(Repeats to additional subscribers)
By Phil Stewart
WASHINGTON, May 7 (Reuters) - The U.S. military has no plans to carry out a rescue mission for more than 200 schoolgirls kidnapped in Nigeria by the Islamist militant group Boko Haram, but is sending personnel to Nigeria to "advise and assess," a Pentagon spokesman said on Wednesday.
President Barack Obama's administration has announced plans to establish a "coordination cell" of experts in Nigeria to bolster efforts to find the girls, who Boko Haram has threatened to sell into slavery.
The degree of U.S. assistance is still being defined but the Pentagon said that the cell at the U.S. embassy in Abuja would include fewer than 10 military personnel.
"Their mission there is simply to assess and advise. These personnel will be experts in areas to include communications, logistics, intelligence," said the spokesman, Army Colonel Steve Warren.
"At this time, we are not considering a U.S. operation to help rescue the girls," Warren said.
The U.S. State Department said the team would provide "military, law enforcement and information sharing assistance."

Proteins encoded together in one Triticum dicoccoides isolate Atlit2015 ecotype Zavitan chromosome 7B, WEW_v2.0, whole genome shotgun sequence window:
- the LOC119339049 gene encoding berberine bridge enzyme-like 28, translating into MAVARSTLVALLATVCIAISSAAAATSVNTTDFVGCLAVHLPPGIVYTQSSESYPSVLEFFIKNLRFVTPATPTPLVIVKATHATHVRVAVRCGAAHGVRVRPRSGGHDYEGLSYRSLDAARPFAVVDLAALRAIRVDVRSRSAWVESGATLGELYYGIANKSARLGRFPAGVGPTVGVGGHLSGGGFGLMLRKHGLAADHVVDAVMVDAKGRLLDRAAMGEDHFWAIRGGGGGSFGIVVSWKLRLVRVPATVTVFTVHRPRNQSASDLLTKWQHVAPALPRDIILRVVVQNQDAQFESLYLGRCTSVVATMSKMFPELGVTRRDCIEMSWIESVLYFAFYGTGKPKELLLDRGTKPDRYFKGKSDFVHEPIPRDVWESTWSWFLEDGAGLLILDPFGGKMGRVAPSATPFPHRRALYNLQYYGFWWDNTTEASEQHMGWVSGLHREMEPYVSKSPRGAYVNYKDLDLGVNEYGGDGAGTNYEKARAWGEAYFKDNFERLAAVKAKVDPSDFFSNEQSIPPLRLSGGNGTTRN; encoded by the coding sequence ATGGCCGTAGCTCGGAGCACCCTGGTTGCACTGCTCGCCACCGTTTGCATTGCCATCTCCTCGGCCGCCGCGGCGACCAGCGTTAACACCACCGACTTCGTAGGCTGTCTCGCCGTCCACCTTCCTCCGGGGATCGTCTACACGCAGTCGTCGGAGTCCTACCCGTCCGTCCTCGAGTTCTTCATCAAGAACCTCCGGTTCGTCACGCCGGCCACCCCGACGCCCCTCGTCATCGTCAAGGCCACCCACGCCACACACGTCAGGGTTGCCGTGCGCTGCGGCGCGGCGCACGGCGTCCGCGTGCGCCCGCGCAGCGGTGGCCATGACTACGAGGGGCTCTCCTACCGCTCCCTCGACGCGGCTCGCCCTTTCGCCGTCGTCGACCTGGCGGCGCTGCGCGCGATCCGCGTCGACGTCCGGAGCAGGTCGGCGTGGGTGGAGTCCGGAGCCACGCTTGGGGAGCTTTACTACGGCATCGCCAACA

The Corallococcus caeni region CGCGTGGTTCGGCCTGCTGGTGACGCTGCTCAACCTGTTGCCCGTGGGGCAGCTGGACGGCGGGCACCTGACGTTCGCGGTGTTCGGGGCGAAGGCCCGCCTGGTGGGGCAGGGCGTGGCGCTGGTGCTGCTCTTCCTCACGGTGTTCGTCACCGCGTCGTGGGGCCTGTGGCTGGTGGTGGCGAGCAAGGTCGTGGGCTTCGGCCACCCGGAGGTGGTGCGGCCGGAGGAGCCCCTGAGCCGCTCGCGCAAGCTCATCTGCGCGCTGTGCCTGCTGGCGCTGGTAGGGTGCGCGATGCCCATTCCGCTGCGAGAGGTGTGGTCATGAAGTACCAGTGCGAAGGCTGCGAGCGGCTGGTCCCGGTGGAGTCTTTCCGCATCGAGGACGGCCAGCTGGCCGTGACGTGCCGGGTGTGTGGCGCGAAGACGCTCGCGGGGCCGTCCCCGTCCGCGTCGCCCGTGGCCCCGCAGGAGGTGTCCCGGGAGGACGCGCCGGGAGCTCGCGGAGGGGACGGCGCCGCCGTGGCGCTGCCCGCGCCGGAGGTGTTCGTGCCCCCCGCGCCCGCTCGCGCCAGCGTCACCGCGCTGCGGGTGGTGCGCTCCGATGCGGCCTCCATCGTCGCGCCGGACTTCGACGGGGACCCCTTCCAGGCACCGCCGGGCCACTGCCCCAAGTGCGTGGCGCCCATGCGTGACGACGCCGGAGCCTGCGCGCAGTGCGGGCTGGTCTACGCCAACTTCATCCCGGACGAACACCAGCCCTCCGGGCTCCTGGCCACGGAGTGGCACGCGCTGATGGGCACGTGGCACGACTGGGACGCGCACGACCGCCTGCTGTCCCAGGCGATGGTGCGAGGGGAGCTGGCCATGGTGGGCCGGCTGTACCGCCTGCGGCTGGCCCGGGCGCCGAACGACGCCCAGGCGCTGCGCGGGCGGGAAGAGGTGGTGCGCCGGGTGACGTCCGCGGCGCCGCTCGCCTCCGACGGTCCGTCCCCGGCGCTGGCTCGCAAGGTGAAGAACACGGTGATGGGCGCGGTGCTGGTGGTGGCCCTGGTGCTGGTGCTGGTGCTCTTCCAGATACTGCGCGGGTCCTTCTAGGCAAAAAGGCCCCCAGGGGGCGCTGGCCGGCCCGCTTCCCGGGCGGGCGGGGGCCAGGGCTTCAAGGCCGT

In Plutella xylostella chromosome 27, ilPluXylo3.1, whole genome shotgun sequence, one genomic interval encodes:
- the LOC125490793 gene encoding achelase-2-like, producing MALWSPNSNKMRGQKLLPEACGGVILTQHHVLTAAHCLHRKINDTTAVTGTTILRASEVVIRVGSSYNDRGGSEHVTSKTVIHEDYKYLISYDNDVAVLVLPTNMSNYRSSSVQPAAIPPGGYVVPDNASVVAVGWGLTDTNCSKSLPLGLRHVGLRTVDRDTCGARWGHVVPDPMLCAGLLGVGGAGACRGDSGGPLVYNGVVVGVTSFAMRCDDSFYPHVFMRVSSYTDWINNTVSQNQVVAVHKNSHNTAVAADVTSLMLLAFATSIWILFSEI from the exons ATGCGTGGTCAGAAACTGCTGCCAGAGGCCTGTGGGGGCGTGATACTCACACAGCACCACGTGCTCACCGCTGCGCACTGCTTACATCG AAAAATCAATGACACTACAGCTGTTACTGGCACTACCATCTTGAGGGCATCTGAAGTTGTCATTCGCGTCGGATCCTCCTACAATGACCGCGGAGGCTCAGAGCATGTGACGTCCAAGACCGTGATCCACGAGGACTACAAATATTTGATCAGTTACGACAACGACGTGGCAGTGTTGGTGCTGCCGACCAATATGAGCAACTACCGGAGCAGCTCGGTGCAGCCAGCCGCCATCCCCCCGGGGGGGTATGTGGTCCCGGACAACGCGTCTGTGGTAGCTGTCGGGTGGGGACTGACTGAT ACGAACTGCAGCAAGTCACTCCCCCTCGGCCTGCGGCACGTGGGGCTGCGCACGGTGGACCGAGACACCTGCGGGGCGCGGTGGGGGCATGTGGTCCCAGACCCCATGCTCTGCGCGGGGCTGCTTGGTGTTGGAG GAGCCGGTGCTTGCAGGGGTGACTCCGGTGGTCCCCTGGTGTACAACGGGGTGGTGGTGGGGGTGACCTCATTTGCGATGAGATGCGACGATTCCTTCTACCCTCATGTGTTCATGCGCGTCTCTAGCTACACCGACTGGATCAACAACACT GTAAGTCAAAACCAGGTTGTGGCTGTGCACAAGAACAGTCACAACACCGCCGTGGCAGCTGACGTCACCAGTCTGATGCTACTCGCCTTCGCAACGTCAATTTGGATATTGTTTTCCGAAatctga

France also said it was boosting intelligence ties with Nigeria and sending security service agents there to tackle Boko Haram. Around 10 experts from the external DGSE intelligence service with satellite surveillance knowledge would first be sent to join United States and British teams, official sources said.
Demanding an Islamic state, Boko Haram has been fighting in the northeast for five years but attracted renewed global attention last month with the abduction of girls taking exams in the village of Chibok in Borno state. Police said on Wednesday that at least 125 people were killed in the latest large-scale attack after gunmen rampaged through a town in the northeast.
Johnnie Carson, a former U.S. diplomat on Africa, said Nigeria had not always accepted U.S. recommendations in past years.
"This is a proud country with a professional military and intelligence service. And sometimes they accept some things and sometimes they don't," said Carson, now at the United States Institute of Peace, established and funded by Congress.
Asked to elaborate, Carson said in a conference call with reporters: "We made proposals and suggestions. They were not all fully taken up and they weren't all fully implemented as far as recommendations made." (Additional reporting by Patricia Zengerle and Arshad Mohammed; Editing by Grant McCool)